Hello Dear One!
How to Find Your “Rest and Digest”
I find now that I am learning to take my superficial understanding about breath to a new, more profound level. I’m hoping that my newfound ability to “let go” will guide me into what we call “rest and digest.” I slowly come to realize that I have spent most of my life in, what is called, a state of “fight and flight.” My anger came quickly. I yelled at my kids (So sorry, Amy and Phil). I reacted; I didn’t respond. Most simply, I wasn’t breathing. But now, I am learning that healing is a bit more complicated than just switching to a slow and steady breath, although that certainly helps.
The Brain is the Boss
I was learning in this core immersion much about how to connect with this usually automatic system called the breath. The breath typically functions automatically under the supervision of the brain, which directs the diaphragm to contract to bring breath in and to relax and let the carbon dioxide flow out. These automatic functions have a “mind of their own.” Jill Miller explains it as follows,
I know, all too well, the experience of a panic attack. Even without a full-blown panic attack, I tend to hold myself in stress. It’s a long-time habit and I very much want to learn how to let go of this stress. So, the challenge for me and for most of my students, I believe, is how to develop a way to enhance the parasympathic response, since it is not under conscious control –how to spend more time in the realm of “rest and digest” than “fight or flight.”
Pranayama and Other Forms of “Trickery”
This crucial “how to” amounts to a sort of “trickery.” We can use our somatic, or voluntary nervous system, which “speaks” to all skeletal muscle. So, since the diaphragm is regulated by both somatic and autonomic nerves, we can engage breathing practices – called pranayama by the yogi’s – to encourage a shift into the healing realm of “rest and digest.”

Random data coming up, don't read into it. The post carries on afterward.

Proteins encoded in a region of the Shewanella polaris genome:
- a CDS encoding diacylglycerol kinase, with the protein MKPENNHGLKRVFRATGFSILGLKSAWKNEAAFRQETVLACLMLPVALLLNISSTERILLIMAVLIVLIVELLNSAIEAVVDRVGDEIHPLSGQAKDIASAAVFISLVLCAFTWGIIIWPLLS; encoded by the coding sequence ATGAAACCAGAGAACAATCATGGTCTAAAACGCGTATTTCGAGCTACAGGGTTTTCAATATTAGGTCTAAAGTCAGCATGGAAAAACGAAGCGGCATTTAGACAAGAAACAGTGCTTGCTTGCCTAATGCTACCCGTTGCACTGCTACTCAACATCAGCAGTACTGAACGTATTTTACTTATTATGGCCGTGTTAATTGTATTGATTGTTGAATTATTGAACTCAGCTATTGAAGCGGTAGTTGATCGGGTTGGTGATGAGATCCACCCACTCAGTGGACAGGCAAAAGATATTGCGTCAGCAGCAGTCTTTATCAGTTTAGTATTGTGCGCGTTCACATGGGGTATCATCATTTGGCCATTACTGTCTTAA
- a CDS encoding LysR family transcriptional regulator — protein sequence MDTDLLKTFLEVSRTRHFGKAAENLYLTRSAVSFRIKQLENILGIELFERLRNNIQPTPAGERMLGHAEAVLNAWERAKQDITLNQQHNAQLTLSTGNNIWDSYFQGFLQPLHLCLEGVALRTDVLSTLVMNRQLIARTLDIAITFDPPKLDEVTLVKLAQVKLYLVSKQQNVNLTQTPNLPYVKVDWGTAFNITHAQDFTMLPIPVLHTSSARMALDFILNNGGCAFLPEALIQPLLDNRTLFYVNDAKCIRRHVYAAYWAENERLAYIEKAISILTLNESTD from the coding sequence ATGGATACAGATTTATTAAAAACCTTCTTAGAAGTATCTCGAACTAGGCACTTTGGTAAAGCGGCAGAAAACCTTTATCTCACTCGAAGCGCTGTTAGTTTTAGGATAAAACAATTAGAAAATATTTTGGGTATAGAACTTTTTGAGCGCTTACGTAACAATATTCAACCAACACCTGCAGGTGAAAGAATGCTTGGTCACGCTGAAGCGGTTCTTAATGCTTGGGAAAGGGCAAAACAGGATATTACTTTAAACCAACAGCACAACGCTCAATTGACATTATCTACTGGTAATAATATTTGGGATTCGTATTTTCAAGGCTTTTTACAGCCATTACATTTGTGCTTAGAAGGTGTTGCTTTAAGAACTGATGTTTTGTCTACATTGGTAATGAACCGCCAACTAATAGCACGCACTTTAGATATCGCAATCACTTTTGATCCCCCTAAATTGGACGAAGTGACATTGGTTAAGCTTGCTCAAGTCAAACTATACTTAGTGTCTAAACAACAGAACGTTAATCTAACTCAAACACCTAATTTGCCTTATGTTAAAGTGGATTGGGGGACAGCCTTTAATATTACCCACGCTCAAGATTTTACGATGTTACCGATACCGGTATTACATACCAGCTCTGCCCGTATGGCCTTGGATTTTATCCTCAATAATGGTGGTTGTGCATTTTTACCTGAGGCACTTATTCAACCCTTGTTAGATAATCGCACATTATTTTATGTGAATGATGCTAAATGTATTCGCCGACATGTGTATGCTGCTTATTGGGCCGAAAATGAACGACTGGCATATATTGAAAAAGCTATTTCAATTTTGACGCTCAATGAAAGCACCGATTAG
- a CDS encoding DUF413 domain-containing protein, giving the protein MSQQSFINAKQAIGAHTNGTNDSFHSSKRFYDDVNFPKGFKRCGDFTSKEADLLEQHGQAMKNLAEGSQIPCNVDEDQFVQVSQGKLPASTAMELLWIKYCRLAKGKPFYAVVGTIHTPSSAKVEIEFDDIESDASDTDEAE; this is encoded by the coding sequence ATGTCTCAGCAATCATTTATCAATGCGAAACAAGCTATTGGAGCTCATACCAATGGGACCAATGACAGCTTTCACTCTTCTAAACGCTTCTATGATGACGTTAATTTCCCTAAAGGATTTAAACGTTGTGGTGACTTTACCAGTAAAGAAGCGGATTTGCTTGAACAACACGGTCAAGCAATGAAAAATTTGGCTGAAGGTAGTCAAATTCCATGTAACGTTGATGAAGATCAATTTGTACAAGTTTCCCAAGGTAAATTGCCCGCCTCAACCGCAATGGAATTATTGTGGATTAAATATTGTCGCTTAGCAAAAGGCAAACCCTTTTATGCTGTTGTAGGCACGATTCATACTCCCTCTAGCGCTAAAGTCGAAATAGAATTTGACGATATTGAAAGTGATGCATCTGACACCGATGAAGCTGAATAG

The simplest breathing pattern is a long inhale and exhale through the nose. Feel your belly expand as you take air in and feel your belly retract as you exhale. Breathing through the nose slows the breath down and warms it up. I hadn’t realized though, that the inhale tends to energize you and the exhale is what relaxes you. Perhaps that’s why we feel so good when we sigh. Sometimes, when I’m really stressed out, I have a hard time filling my chest with breath — it feels so constricted. Then I really have to slow it down, rest on the floor, and imagine that I am sucking my breath in slowly as though through a straw — long and slow. After a while, I can feel my chest relax and the breath start to flow more easily.
It took me a long time to process relationship between my breath and my core and my brain. During the evenings after our core immersion sessions, when I was rolling out the muscles of jaw, temples, and neck, I was not simply undoing the wreckage of my muscles after enduring so much pain. What I was doing was far more complex. As I understand it now, by engaging in long slow belly breaths, I was using my somatic nervous system to “trick” my parasympathetic nervous system into helping to heal the part of my nervous system – the tri-geminal nerve – that was causing me so much pain.
Learning to Let Go
This sort of “re-learning” happened on so many levels. The simple advice to “let go” is accurate but it is not easy. Nor is it magic. I was helped tremendously by understanding the physiological processes that I’ve tried to share with you here. But more important, I have been helped by the experience of using my breath in ways that help to “let go” of stress and let me body come to know the feeling of being calm and supported. This is, indeed, giving myself permission to feel. And then, I’m more likely to melt into “rest and digest.” Some days it doesn’t happen, I have to admit. But I’m getting better at it, little by little.
Until next time!
Love and Gratitude,
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